A Cancer Resource Treasure: Stupid Cancer
By: Meagan Spalding – Projects Coordinator, Cancer Companions Ministry
In one sentence can you tell us about Stupid Cancer and its mission?
Stupid Cancer is a nonprofit whose mission is to help empower everyone affected by adolescent and young adult (AYA) cancer by ending isolation and building community.
What is a fun fact about your organization?
Stupid Cancer once drove across the country to spread awareness about the unqiue challenges of AYAs – two staff members and a duck!
Can you talk more about CancerCon and its importance?
CancerCon is Stupid Cancer’s annual conference for adolescents and young adults affected by cancer. For over a decade, we’ve gathered hundreds of young adult patients, survivors, caregivers, and professionals together for a life-changing weekend of plenaries, workshops, breakout sessions, and social activities. This year we will be hosting our second virtual conference on June 11 – 13, 2021.
How are you preparing or currently dealing with cancer on the rise after covid?
As the landscape for cancer care changes amid the global pandemic, Stupid Cancer will continue to support all those patient, survivors, caregivers, and professionals by providing opportunities for people to connect and share their experiences.
What was one good thing that came out of the past year and the pandemic?
CancerCon 2020 was originally scheduled for April, and of course, we were forced to reschedule due to the rising threat of Covid-19. As a result, we hosted Digital CancerCon in June, which was our first virtual conference that was also free to attend. By removing some of the barriers to access, like travel and health concerns, we were able to welcome three times as many attendees from across the world to this life changing event.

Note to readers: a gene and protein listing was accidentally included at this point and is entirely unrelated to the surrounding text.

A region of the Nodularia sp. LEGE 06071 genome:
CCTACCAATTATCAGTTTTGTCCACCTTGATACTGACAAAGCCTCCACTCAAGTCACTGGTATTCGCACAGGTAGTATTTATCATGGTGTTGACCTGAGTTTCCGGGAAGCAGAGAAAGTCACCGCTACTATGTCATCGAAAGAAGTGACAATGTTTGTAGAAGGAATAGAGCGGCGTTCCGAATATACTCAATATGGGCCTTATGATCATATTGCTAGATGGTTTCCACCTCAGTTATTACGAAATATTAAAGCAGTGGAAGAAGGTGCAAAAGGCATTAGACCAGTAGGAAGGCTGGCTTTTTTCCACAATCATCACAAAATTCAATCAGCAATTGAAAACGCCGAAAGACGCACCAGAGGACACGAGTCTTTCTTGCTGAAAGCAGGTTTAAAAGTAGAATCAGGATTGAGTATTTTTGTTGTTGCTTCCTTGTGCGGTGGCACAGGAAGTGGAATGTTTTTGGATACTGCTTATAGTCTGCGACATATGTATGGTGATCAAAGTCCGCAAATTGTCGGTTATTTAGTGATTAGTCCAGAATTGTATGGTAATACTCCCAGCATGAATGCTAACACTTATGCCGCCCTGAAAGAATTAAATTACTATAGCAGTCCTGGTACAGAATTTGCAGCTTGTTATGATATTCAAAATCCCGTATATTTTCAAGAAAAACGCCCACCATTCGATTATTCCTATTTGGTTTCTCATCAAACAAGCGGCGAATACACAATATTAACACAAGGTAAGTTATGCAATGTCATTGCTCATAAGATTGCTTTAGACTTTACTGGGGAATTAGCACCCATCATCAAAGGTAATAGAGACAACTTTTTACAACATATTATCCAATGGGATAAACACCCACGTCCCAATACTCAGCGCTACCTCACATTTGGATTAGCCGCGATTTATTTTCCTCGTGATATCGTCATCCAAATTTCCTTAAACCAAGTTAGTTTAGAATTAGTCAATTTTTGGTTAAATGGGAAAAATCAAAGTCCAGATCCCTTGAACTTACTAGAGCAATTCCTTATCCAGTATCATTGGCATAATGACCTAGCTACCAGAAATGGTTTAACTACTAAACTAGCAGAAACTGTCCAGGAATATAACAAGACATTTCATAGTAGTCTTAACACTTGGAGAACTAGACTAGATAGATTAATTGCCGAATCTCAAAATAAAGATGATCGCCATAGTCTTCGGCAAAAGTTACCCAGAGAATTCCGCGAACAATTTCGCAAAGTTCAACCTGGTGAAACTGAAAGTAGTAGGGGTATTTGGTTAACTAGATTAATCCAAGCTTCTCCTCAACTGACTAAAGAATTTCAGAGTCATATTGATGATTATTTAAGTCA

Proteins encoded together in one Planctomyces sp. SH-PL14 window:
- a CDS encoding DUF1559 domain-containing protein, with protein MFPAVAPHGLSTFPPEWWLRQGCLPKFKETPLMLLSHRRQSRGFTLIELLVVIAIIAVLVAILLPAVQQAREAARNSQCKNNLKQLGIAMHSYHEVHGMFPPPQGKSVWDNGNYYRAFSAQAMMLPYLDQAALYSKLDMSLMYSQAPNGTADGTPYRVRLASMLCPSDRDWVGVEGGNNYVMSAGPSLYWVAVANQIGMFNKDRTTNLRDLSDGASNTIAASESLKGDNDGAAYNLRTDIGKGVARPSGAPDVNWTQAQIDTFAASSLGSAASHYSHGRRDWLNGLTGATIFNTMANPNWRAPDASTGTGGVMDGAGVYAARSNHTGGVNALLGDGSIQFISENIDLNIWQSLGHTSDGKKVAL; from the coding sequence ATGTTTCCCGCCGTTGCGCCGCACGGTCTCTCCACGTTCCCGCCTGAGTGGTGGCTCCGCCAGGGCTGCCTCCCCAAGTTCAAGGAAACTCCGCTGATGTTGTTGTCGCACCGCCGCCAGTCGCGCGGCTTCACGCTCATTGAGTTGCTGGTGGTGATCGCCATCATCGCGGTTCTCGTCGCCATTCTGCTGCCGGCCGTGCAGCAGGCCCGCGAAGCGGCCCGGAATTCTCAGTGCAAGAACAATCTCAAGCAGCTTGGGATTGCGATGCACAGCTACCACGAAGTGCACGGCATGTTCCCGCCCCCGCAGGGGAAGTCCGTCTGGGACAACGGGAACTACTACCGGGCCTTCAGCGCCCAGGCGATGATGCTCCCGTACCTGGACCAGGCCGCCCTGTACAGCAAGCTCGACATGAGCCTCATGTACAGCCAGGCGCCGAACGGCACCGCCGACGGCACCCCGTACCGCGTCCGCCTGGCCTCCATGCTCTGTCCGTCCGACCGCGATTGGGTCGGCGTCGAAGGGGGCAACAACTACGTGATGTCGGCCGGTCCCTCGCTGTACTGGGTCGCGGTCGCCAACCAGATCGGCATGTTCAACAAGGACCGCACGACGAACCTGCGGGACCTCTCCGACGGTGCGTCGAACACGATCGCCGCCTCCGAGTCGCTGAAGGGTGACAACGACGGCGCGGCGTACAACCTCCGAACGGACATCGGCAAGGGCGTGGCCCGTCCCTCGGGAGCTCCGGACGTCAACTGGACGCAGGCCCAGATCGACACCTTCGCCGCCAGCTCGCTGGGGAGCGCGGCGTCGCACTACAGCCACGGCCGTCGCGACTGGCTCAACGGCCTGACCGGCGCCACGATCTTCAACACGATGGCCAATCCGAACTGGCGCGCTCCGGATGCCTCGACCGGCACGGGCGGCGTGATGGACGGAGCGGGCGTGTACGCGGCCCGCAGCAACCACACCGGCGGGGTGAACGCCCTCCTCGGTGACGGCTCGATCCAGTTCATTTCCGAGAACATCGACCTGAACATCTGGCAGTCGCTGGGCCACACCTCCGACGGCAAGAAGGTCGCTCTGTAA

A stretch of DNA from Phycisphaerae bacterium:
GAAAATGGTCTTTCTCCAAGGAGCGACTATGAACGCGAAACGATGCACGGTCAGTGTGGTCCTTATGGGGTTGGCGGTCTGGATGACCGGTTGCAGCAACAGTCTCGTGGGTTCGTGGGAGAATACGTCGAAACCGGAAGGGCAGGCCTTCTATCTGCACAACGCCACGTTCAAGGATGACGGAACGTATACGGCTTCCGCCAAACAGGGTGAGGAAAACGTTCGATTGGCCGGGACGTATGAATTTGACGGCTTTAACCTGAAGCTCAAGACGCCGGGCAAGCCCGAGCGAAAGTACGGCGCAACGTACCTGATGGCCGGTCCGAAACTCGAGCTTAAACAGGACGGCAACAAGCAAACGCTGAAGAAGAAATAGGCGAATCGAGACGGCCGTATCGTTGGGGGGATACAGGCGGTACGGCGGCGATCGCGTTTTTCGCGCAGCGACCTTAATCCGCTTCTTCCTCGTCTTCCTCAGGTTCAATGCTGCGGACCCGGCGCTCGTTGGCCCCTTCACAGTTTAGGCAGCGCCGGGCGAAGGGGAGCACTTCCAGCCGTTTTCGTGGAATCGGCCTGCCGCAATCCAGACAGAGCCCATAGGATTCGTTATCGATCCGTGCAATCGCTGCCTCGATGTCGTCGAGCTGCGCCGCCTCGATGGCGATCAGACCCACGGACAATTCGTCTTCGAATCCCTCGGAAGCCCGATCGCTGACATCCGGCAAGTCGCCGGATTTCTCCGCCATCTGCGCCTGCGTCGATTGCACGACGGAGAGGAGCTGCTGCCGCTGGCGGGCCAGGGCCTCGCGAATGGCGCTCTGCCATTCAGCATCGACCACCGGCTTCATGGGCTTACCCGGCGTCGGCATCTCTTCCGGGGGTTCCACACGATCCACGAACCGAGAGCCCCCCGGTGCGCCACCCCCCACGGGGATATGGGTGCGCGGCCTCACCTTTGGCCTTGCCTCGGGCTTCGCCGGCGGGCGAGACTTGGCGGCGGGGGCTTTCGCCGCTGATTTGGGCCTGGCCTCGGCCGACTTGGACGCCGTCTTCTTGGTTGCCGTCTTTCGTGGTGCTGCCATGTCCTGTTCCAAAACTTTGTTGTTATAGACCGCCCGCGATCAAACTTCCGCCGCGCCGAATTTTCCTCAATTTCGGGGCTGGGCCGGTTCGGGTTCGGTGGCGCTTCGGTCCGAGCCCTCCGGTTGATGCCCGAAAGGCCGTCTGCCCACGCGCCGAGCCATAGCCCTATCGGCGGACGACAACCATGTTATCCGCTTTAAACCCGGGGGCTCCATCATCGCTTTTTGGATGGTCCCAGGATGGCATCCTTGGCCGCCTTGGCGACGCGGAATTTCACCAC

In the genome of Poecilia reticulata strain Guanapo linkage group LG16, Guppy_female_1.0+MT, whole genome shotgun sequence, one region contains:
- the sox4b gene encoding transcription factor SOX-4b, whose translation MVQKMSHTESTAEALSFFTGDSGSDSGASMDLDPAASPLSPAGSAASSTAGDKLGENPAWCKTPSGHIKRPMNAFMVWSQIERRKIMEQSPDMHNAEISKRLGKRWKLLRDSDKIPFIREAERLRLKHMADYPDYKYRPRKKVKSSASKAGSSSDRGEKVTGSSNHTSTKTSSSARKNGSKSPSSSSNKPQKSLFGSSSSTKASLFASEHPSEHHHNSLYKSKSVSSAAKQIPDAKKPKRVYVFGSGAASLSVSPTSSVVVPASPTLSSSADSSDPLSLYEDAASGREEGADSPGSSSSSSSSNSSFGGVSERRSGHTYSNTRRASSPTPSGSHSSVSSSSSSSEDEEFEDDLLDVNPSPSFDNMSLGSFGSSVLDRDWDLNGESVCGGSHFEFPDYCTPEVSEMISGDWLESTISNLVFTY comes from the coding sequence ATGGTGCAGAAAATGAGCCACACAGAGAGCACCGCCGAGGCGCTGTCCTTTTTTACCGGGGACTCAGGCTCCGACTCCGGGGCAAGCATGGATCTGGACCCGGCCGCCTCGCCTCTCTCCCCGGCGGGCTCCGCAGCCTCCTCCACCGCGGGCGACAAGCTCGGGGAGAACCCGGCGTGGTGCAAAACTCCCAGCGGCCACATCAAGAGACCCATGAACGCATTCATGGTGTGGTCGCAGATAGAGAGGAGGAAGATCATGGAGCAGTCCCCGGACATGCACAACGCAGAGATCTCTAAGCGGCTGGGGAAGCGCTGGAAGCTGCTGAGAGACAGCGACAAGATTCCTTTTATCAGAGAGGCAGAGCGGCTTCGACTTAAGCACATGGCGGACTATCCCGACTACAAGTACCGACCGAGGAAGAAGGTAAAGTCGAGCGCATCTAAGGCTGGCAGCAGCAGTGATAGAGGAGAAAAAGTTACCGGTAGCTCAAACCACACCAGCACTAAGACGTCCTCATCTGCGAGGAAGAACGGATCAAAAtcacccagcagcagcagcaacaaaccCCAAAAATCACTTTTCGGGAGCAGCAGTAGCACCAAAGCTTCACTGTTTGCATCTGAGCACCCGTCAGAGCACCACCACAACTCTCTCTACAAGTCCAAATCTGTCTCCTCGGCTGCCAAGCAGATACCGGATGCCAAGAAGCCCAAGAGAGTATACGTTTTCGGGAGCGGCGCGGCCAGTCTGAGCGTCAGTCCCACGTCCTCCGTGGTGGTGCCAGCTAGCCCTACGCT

Any new things for Stupid Cancer on the horizon?
We are excited to introduce a brand new program launching this May: Discussion Series. Facilitated by licensed professionals, this is a month-long deep dive into crucial AYA topics with weekly sessions. Each session features a presentation with small group discussion afterwards. We remain committed to addressing the needs of marginalized communities within the underserved AYA community through thoughtful discussion and robust program development.
Thank you Stupid Cancer for all of your amazing work with our youth!!!
Do you have an organization in mind that is making a difference in the cancer community and deserves recognition? Send your recommendations to Meagan Spalding at Meagan@cancer-companions.org for the chance to be featured in our next newsletter!